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Hosting Single Page Applications on Pages

November 09, 2023 Pages hosts static sites, but this doesn’t mean that developers are limited to only using “static site generators”: anything that can be compiled down into HTML can be run on Pages. You can use a single-page application framework like Vue.js, Svelte, Angular, React, etc. and host it seamlessly on the Pages platform. This is achieved via the npm run pages command which allows developers to add a custom build script, and we’ll automatically publish everything in the _site folder. Details on utilizing a custom build script will be covered later in the article.

In this example we will be taking a look at a simple single-page application which uses the React library and React Router v6. You can view a repository with a full example here and see the results in Pages here. There are also more detailed instructions on how to run this locally in the repositories’ This article serves as a high level overview and will highlight three key features:

  • Application routing
  • Environment variables
  • 404 Pages

Application Routing

Static site generators like Jekyll and Hugo handle routing by creating an HTML file at each path that can be requested by the user. For single-page applications, we will only render one HTML file: index.html, which loads the JavaScript necessary for running our application and router.

All of the routing is located in the index.js file. Here we import all our components, CSS and functions. We create the <BrowserRouter> and use the <RouterProvider> to provide that router to our application. The parent route registers a Layout component which essentially wraps all the other page components thus providing a uniform structure/design for all the components.

const router = createBrowserRouter(
    // set route as the path plus layout
    <Route path={path} element={<Layout />}>
      <Route index element={<Home />}/>
      <Route path={path + "Stuff"} element={<Stuff />}/>
      <Route path={path + "contact"} element={<Contact />}/>
      <Route path={path + "/*"} element={<Page404 />}/>

    <RouterProvider router={router} />

Additionally within the Layout component is where we house all the NavLinks and navbar which are located at the top of the page. The Outlet component tells the react router where to output the child route page components within the layout.

class Layout extends Component {

    render() {
        return (
                <h1>Simple SPA</h1>
                <ul className="header">
                    {/* All nav links need to go to {path} */}
                    <li><NavLink to={path}>Home</NavLink></li>
                    <li><NavLink to={path + "stuff"}>Stuff</NavLink></li>
                    <li><NavLink to={path + "contact"}>Contact</NavLink></li>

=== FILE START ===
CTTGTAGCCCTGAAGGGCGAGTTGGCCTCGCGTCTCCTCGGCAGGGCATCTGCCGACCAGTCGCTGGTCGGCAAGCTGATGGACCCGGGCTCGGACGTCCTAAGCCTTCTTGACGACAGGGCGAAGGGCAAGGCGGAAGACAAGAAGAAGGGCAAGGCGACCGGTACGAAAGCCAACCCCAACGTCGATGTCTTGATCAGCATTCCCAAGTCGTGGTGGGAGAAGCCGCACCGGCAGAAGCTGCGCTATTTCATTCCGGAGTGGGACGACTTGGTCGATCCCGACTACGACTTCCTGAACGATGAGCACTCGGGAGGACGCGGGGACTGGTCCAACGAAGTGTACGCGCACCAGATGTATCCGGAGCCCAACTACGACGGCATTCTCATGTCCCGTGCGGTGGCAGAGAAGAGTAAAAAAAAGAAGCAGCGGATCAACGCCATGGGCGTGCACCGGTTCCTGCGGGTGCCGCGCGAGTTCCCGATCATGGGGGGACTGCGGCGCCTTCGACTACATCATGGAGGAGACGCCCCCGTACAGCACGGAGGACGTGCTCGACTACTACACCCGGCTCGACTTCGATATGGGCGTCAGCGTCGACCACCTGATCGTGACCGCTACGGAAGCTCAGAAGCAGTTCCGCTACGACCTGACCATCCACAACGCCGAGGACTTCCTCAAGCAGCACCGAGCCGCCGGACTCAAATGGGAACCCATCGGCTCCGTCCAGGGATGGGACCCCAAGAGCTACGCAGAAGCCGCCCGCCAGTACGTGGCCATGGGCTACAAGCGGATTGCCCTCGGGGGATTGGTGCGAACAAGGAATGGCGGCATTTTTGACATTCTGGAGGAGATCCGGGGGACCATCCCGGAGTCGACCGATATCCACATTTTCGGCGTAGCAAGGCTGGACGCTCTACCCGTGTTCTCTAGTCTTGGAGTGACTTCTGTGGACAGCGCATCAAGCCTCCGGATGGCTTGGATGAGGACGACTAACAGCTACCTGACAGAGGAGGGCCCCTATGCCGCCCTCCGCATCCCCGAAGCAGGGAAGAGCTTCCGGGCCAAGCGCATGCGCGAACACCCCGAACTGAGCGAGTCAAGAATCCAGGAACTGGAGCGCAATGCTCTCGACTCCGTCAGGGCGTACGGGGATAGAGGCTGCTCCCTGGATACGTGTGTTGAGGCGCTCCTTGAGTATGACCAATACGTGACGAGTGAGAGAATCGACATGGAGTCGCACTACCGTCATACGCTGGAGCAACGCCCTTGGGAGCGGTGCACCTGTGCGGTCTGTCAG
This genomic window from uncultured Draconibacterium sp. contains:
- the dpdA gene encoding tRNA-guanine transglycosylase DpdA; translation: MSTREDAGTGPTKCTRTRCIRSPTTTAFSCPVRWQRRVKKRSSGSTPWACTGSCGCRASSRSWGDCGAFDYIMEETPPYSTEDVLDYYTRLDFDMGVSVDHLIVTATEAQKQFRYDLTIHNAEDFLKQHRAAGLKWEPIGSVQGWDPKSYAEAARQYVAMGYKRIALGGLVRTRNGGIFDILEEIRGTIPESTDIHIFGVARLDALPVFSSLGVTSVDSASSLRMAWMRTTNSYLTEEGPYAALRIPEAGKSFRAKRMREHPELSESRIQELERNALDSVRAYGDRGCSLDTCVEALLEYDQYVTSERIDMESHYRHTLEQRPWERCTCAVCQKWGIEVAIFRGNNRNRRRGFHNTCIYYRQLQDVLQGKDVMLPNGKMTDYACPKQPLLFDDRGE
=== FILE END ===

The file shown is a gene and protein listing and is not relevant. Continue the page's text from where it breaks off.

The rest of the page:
<div className="content">
                    <Outlet />

It’s important to remember that none of these routes are creating new HTML files at a given path, they are only rendering in the browser (unless you prerender with react-snap). We’ll see how to handle situations when the URL doesn’t match the HTML file in a later section.

Environment variables

Pages provides certain environment variables in each build container and you can also add customer variables in your “Site Settings”. In the case of create-react-app, the library we’re using in this example, we need two variables: - BUILD_PATH: this determines the output directory where all the built assets end up after running react-scripts build. In our case, Pages requires all assets to be in the _site folder. We can set that in the UI like so:

PUBLIC_URL: this variable determines how assets are referenced in the final build. We can’t set this one statically in the UI because our root URL will change for preview builds. Instead, we’ll add a small bash script to our custom build command to set the default environment variable BASEURL as the value for PUBLIC_URL like this:

echo "PUBLIC_URL=$BASEURL" >> .env

You can see how this is included in the build command in the repository.

404 Pages

In our application code, we created a 404 page as another component to be imported into the index.js file to be handled by react-router. The Route for the 404 page was set as a wildcard catch-all so that when any path entered is not /, /contact or /stuff the Page404 component will be rendered.

<Route path={path + "/*"} element={<Page404 />}/>

If users navigate to a sub-path of your site directly, we need special handling for this type of 404 because the application will not have loaded your index.js file (or associated router).

It is important to note that:

  1. Specifically for any single-page applications hosted on Pages you will need to reach out to an Pages operator to manually set your custom 404 behavior to point to index.html.

  2. This will only work on your production URL, and only when you have a custom domain. For preview links, you’ll need to navigate to the base URL first before moving on to other paths.

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